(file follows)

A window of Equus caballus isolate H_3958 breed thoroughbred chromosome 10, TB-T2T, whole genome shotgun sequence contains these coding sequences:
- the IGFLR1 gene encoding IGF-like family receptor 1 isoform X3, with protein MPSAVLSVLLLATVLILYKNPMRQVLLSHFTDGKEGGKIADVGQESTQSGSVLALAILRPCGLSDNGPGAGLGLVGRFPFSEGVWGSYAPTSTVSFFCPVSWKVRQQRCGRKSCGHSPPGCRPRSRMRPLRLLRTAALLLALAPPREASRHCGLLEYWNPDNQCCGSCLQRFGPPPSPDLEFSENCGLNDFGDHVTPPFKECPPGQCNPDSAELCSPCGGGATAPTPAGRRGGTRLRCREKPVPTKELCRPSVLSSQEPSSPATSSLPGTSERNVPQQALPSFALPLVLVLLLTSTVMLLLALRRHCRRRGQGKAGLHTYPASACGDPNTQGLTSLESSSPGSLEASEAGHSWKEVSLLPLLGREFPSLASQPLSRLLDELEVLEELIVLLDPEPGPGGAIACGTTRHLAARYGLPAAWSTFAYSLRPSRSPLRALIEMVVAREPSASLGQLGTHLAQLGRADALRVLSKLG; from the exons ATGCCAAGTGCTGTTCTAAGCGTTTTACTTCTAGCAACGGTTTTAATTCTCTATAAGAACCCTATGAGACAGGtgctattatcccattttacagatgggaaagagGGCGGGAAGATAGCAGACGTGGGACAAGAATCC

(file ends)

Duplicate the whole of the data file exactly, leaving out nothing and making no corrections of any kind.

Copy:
A window of Equus caballus isolate H_3958 breed thoroughbred chromosome 10, TB-T2T, whole genome shotgun sequence contains these coding sequences:
- the IGFLR1 gene encoding IGF-like family receptor 1 isoform X3, with protein MPSAVLSVLLLATVLILYKNPMRQVLLSHFTDGKEGGKIADVGQESTQSGSVLALAILRPCGLSDNGPGAGLGLVGRFPFSEGVWGSYAPTSTVSFFCPVSWKVRQQRCGRKSCGHSPPGCRPRSRMRPLRLLRTAALLLALAPPREASRHCGLLEYWNPDNQCCGSCLQRFGPPPSPDLEFSENCGLNDFGDHVTPPFKECPPGQCNPDSAELCSPCGGGATAPTPAGRRGGTRLRCREKPVPTKELCRPSVLSSQEPSSPATSSLPGTSERNVPQQALPSFALPLVLVLLLTSTVMLLLALRRHCRRRGQGKAGLHTYPASACGDPNTQGLTSLESSSPGSLEASEAGHSWKEVSLLPLLGREFPSLASQPLSRLLDELEVLEELIVLLDPEPGPGGAIACGTTRHLAARYGLPAAWSTFAYSLRPSRSPLRALIEMVVAREPSASLGQLGTHLAQLGRADALRVLSKLG; from the exons ATGCCAAGTGCTGTTCTAAGCGTTTTACTTCTAGCAACGGTTTTAATTCTCTATAAGAACCCTATGAGACAGGtgctattatcccattttacagatgggaaagagGGCGGGAAGATAGCAGACGTGGGACAAGAATCC